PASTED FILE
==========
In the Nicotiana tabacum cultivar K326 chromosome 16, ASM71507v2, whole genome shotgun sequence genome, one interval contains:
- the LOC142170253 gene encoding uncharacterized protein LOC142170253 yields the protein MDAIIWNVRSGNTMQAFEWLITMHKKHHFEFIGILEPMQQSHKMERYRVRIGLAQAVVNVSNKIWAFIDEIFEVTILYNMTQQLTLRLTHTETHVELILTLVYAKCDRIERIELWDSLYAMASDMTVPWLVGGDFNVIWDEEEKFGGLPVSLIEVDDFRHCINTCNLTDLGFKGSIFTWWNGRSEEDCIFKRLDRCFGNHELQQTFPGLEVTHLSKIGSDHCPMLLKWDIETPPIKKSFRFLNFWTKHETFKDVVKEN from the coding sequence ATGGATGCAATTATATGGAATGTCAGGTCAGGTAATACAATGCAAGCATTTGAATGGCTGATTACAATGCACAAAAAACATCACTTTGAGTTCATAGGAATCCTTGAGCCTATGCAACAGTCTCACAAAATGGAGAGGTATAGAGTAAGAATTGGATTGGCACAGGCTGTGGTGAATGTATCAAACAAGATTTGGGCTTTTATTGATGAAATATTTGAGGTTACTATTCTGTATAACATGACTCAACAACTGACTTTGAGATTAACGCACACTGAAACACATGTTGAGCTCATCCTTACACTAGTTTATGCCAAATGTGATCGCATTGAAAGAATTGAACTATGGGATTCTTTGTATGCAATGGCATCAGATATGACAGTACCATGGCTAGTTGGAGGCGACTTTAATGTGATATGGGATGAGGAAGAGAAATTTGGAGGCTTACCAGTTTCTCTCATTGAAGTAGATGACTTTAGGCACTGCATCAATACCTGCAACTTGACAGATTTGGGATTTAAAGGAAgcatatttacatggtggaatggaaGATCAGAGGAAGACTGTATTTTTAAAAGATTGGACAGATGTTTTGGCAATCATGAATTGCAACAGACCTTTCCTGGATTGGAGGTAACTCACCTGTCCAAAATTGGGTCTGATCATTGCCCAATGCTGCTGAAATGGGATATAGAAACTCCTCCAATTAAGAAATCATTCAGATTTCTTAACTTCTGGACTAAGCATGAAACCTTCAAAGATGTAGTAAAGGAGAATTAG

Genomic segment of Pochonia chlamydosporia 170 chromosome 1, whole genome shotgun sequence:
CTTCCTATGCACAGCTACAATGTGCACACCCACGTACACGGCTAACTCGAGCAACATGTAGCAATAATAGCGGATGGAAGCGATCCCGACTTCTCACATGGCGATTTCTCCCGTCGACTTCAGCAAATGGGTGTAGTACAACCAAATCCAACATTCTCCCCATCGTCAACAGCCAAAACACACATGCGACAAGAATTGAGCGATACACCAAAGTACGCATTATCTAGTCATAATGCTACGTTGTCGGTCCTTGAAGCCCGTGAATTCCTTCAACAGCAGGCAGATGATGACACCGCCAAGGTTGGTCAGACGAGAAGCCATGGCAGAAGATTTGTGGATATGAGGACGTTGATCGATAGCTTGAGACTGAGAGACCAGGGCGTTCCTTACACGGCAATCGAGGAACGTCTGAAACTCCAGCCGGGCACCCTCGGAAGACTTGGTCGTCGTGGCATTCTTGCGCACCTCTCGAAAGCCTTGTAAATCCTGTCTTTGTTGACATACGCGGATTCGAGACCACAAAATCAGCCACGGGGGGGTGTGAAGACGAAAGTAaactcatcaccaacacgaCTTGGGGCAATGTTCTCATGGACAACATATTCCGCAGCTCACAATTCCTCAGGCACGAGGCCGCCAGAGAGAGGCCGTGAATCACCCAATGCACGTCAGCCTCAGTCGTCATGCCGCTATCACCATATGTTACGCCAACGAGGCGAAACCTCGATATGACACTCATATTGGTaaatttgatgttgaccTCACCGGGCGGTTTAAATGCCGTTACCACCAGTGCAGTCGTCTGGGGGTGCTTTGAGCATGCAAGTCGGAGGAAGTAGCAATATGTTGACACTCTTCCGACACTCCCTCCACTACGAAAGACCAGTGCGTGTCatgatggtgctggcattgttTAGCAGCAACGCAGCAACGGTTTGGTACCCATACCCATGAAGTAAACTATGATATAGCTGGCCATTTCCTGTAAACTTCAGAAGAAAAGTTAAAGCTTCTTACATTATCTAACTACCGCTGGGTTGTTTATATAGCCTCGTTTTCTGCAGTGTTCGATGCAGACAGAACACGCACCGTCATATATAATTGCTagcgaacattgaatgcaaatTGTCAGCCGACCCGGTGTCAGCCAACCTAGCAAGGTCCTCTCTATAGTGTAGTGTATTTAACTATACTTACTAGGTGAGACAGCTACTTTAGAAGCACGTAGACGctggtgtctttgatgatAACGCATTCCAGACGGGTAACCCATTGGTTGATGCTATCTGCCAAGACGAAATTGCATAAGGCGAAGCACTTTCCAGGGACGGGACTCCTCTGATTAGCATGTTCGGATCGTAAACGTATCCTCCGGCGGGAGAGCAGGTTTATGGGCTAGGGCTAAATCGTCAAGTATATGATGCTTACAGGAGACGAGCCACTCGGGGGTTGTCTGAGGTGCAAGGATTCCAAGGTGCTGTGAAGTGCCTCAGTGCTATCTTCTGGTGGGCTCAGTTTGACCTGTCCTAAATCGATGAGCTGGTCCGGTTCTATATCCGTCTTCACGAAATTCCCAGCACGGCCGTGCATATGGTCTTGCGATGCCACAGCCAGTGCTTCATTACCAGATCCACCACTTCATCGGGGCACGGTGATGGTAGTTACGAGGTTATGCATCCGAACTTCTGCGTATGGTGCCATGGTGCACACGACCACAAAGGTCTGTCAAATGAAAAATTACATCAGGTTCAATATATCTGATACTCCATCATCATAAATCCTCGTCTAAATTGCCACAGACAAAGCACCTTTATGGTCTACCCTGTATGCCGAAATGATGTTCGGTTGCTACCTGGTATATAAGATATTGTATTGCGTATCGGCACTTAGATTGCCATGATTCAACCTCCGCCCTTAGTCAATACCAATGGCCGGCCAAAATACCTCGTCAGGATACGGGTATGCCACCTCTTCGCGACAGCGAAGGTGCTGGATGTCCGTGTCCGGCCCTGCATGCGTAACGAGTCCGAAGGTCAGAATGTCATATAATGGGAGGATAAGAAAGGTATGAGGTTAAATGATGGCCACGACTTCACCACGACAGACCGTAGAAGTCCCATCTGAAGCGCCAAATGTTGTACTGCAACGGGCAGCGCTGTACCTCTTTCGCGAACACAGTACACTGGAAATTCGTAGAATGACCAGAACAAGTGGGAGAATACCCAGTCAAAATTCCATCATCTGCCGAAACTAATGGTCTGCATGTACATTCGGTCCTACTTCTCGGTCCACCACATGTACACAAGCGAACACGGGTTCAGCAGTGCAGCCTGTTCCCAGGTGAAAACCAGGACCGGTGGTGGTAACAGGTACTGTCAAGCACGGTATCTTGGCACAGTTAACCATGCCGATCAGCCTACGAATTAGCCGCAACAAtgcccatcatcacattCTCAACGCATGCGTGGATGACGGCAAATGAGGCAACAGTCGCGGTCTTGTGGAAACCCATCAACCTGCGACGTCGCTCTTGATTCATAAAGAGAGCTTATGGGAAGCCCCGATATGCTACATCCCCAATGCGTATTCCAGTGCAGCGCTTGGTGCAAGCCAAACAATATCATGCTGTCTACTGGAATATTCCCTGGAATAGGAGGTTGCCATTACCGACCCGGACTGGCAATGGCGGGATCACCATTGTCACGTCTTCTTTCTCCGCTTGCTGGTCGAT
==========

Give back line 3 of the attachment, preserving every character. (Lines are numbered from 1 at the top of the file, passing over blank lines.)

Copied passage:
Genomic segment of Pochonia chlamydosporia 170 chromosome 1, whole genome shotgun sequence: